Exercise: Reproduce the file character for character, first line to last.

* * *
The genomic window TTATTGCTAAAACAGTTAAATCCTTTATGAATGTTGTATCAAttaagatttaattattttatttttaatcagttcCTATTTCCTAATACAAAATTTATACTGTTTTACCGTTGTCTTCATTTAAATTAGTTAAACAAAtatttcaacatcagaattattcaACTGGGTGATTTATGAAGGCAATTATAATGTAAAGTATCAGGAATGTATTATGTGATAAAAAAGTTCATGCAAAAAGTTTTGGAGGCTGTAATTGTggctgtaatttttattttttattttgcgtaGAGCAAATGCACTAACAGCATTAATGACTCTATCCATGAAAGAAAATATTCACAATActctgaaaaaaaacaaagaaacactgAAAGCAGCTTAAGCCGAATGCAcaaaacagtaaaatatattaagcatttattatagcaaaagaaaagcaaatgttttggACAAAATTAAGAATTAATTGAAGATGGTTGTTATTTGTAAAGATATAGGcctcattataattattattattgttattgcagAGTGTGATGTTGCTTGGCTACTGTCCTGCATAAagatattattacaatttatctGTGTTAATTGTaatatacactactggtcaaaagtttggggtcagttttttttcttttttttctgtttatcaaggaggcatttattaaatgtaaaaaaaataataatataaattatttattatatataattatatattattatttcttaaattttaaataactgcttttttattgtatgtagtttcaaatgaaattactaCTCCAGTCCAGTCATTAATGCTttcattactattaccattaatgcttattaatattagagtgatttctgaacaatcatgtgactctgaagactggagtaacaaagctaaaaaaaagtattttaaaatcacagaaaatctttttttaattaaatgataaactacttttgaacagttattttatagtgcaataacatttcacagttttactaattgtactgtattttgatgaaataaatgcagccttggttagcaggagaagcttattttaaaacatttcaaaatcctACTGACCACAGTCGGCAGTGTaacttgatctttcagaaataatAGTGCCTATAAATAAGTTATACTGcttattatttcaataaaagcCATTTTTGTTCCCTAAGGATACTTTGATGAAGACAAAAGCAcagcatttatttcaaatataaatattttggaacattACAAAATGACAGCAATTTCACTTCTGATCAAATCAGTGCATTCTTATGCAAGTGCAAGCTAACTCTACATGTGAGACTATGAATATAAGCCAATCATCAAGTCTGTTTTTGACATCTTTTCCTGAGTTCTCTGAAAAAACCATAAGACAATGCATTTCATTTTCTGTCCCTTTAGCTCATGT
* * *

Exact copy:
The genomic window TTATTGCTAAAACAGTTAAATCCTTTATGAATGTTGTATCAAttaagatttaattattttatttttaatcagttcCTATTTCCTAATACAAAATTTATACTGTTTTACCGTTGTCTTCATTTAAATTAGTTAAACAAAtatttcaacatcagaattattcaACTGGGTGATTTATGAAGGCAATTATAATGTAAAGTATCAGGAATGTATTATGTGATAAAAAAGTTCATGCAAAAAGTTTTGGAGGCTGTAATTGTggctgtaatttttattttttattttgcgtaGAGCAAATGCACTAACAGCATTAATGACTCTATCCATGAAAGAAAATATTCACAATActctgaaaaaaaacaaagaaacactgAAAGCAGCTTAAGCCGAATGCAcaaaacagtaaaatatattaagcatttattatagcaaaagaaaagcaaatgttttggACAAAATTAAGAATTAATTGAAGATGGTTGTTATTTGTAAAGATATAGGcctcattataattattattattgttattgcagAGTGTGATGTTGCTTGGCTACTGTCCTGCATAAagatattattacaatttatctGTGTTAATTGTaatatacactactggtcaaaagtttggggtcagttttttttcttttttttctgtttatcaaggaggcatttattaaatgtaaaaaaaataataatataaattatttattatatataattatatattattatttcttaaattttaaataactgcttttttattgtatgtagtttcaaatgaaattactaCTCCAGTCCAGTCATTAATGCTttcattactattaccattaatgcttattaatattagagtgatttctgaacaatcatgtgactctgaagactggagtaacaaagctaaaaaaaagtattttaaaatcacagaaaatctttttttaattaaatgataaactacttttgaacagttattttatagtgcaataacatttcacagttttactaattgtactgtattttgatgaaataaatgcagccttggttagcaggagaagcttattttaaaacatttcaaaatcctACTGACCACAGTCGGCAGTGTaacttgatctttcagaaataatAGTGCCTATAAATAAGTTATACTGcttattatttcaataaaagcCATTTTTGTTCCCTAAGGATACTTTGATGAAGACAAAAGCAcagcatttatttcaaatataaatattttggaacattACAAAATGACAGCAATTTCACTTCTGATCAAATCAGTGCATTCTTATGCAAGTGCAAGCTAACTCTACATGTGAGACTATGAATATAAGCCAATCATCAAGTCTGTTTTTGACATCTTTTCCTGAGTTCTCTGAAAAAACCATAAGACAATGCATTTCATTTTCTGTCCCTTTAGCTCATGT